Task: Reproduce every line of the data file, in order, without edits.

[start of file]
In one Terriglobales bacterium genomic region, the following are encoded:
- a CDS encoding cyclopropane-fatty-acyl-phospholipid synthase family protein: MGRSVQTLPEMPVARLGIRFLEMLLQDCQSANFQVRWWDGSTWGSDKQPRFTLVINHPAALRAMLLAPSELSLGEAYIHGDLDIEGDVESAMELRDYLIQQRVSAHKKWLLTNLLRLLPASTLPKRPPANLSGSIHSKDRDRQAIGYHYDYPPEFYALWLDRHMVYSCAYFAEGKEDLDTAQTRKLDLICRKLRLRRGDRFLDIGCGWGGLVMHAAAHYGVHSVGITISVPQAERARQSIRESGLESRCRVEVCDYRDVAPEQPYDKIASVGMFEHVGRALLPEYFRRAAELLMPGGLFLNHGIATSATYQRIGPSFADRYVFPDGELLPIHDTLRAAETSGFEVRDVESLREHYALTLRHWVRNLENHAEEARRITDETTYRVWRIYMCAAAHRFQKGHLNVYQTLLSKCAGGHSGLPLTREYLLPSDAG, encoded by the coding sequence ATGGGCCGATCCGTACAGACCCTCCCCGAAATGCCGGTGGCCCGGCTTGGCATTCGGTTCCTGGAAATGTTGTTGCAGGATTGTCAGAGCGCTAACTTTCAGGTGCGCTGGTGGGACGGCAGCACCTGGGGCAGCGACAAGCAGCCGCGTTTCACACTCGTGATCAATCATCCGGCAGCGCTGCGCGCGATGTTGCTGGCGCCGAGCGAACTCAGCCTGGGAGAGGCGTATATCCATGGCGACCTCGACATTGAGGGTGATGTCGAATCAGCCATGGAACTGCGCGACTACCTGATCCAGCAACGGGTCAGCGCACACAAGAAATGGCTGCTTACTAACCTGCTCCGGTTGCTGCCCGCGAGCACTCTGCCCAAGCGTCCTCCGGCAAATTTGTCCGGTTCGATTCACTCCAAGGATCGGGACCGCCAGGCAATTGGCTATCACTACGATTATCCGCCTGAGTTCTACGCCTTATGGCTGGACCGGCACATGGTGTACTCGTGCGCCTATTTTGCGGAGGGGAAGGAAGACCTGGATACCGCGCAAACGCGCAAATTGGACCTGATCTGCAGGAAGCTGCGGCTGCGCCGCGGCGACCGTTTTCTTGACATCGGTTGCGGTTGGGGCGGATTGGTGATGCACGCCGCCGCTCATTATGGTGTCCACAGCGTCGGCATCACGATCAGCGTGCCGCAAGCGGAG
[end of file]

In one Terriglobales bacterium genomic region, the following are encoded:
- a CDS encoding cyclopropane-fatty-acyl-phospholipid synthase family protein: MGRSVQTLPEMPVARLGIRFLEMLLQDCQSANFQVRWWDGSTWGSDKQPRFTLVINHPAALRAMLLAPSELSLGEAYIHGDLDIEGDVESAMELRDYLIQQRVSAHKKWLLTNLLRLLPASTLPKRPPANLSGSIHSKDRDRQAIGYHYDYPPEFYALWLDRHMVYSCAYFAEGKEDLDTAQTRKLDLICRKLRLRRGDRFLDIGCGWGGLVMHAAAHYGVHSVGITISVPQAERARQSIRESGLESRCRVEVCDYRDVAPEQPYDKIASVGMFEHVGRALLPEYFRRAAELLMPGGLFLNHGIATSATYQRIGPSFADRYVFPDGELLPIHDTLRAAETSGFEVRDVESLREHYALTLRHWVRNLENHAEEARRITDETTYRVWRIYMCAAAHRFQKGHLNVYQTLLSKCAGGHSGLPLTREYLLPSDAG, encoded by the coding sequence ATGGGCCGATCCGTACAGACCCTCCCCGAAATGCCGGTGGCCCGGCTTGGCATTCGGTTCCTGGAAATGTTGTTGCAGGATTGTCAGAGCGCTAACTTTCAGGTGCGCTGGTGGGACGGCAGCACCTGGGGCAGCGACAAGCAGCCGCGTTTCACACTCGTGATCAATCATCCGGCAGCGCTGCGCGCGATGTTGCTGGCGCCGAGCGAACTCAGCCTGGGAGAGGCGTATATCCATGGCGACCTCGACATTGAGGGTGATGTCGAATCAGCCATGGAACTGCGCGACTACCTGATCCAGCAACGGGTCAGCGCACACAAGAAATGGCTGCTTACTAACCTGCTCCGGTTGCTGCCCGCGAGCACTCTGCCCAAGCGTCCTCCGGCAAATTTGTCCGGTTCGATTCACTCCAAGGATCGGGACCGCCAGGCAATTGGCTATCACTACGATTATCCGCCTGAGTTCTACGCCTTATGGCTGGACCGGCACATGGTGTACTCGTGCGCCTATTTTGCGGAGGGGAAGGAAGACCTGGATACCGCGCAAACGCGCAAATTGGACCTGATCTGCAGGAAGCTGCGGCTGCGCCGCGGCGACCGTTTTCTTGACATCGGTTGCGGTTGGGGCGGATTGGTGATGCACGCCGCCGCTCATTATGGTGTCCACAGCGTCGGCATCACGATCAGCGTGCCGCAAGCGGAG